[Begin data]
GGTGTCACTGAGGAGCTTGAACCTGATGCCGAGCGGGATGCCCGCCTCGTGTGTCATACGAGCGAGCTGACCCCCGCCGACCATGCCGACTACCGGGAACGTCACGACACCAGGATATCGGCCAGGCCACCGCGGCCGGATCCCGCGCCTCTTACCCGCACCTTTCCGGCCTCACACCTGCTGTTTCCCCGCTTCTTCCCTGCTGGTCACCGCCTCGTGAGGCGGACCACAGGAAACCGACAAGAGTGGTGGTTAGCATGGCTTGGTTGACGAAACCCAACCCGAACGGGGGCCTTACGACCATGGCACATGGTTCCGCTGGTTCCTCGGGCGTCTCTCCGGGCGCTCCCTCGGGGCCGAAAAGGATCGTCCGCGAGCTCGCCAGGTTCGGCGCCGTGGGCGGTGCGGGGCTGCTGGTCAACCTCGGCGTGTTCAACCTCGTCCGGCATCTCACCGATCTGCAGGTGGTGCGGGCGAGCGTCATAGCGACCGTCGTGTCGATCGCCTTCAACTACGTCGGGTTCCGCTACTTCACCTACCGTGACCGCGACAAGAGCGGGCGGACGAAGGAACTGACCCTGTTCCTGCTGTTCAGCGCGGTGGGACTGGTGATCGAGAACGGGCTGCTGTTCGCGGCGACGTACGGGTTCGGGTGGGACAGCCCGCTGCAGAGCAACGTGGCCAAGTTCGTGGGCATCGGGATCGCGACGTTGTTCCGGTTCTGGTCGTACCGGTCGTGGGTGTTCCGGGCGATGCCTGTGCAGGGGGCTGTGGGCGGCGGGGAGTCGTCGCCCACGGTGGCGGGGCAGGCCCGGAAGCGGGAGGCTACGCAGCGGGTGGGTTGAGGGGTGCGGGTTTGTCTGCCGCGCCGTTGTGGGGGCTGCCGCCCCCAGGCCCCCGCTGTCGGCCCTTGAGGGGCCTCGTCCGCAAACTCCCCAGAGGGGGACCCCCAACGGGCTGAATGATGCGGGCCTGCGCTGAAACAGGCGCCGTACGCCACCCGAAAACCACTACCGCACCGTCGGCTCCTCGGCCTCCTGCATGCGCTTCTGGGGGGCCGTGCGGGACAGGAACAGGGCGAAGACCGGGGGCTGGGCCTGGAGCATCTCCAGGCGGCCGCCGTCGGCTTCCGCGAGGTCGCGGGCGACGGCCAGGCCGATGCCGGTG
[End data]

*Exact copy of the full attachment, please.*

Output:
GGTGTCACTGAGGAGCTTGAACCTGATGCCGAGCGGGATGCCCGCCTCGTGTGTCATACGAGCGAGCTGACCCCCGCCGACCATGCCGACTACCGGGAACGTCACGACACCAGGATATCGGCCAGGCCACCGCGGCCGGATCCCGCGCCTCTTACCCGCACCTTTCCGGCCTCACACCTGCTGTTTCCCCGCTTCTTCCCTGCTGGTCACCGCCTCGTGAGGCGGACCACAGGAAACCGACAAGAGTGGTGGTTAGCATGGCTTGGTTGACGAAACCCAACCCGAACGGGGGCCTTACGACCATGGCACATGGTTCCGCTGGTTCCTCGGGCGTCTCTCCGGGCGCTCCCTCGGGGCCGAAAAGGATCGTCCGCGAGCTCGCCAGGTTCGGCGCCGTGGGCGGTGCGGGGCTGCTGGTCAACCTCGGCGTGTTCAACCTCGTCCGGCATCTCACCGATCTGCAGGTGGTGCGGGCGAGCGTCATAGCGACCGTCGTGTCGATCGCCTTCAACTACGTCGGGTTCCGCTACTTCACCTACCGTGACCGCGACAAGAGCGGGCGGACGAAGGAACTGACCCTGTTCCTGCTGTTCAGCGCGGTGGGACTGGTGATCGAGAACGGGCTGCTGTTCGCGGCGACGTACGGGTTCGGGTGGGACAGCCCGCTGCAGAGCAACGTGGCCAAGTTCGTGGGCATCGGGATCGCGACGTTGTTCCGGTTCTGGTCGTACCGGTCGTGGGTGTTCCGGGCGATGCCTGTGCAGGGGGCTGTGGGCGGCGGGGAGTCGTCGCCCACGGTGGCGGGGCAGGCCCGGAAGCGGGAGGCTACGCAGCGGGTGGGTTGAGGGGTGCGGGTTTGTCTGCCGCGCCGTTGTGGGGGCTGCCGCCCCCAGGCCCCCGCTGTCGGCCCTTGAGGGGCCTCGTCCGCAAACTCCCCAGAGGGGGACCCCCAACGGGCTGAATGATGCGGGCCTGCGCTGAAACAGGCGCCGTACGCCACCCGAAAACCACTACCGCACCGTCGGCTCCTCGGCCTCCTGCATGCGCTTCTGGGGGGCCGTGCGGGACAGGAACAGGGCGAAGACCGGGGGCTGGGCCTGGAGCATCTCCAGGCGGCCGCCGTCGGCTTCCGCGAGGTCGCGGGCGACGGCCAGGCCGATGCCGGTG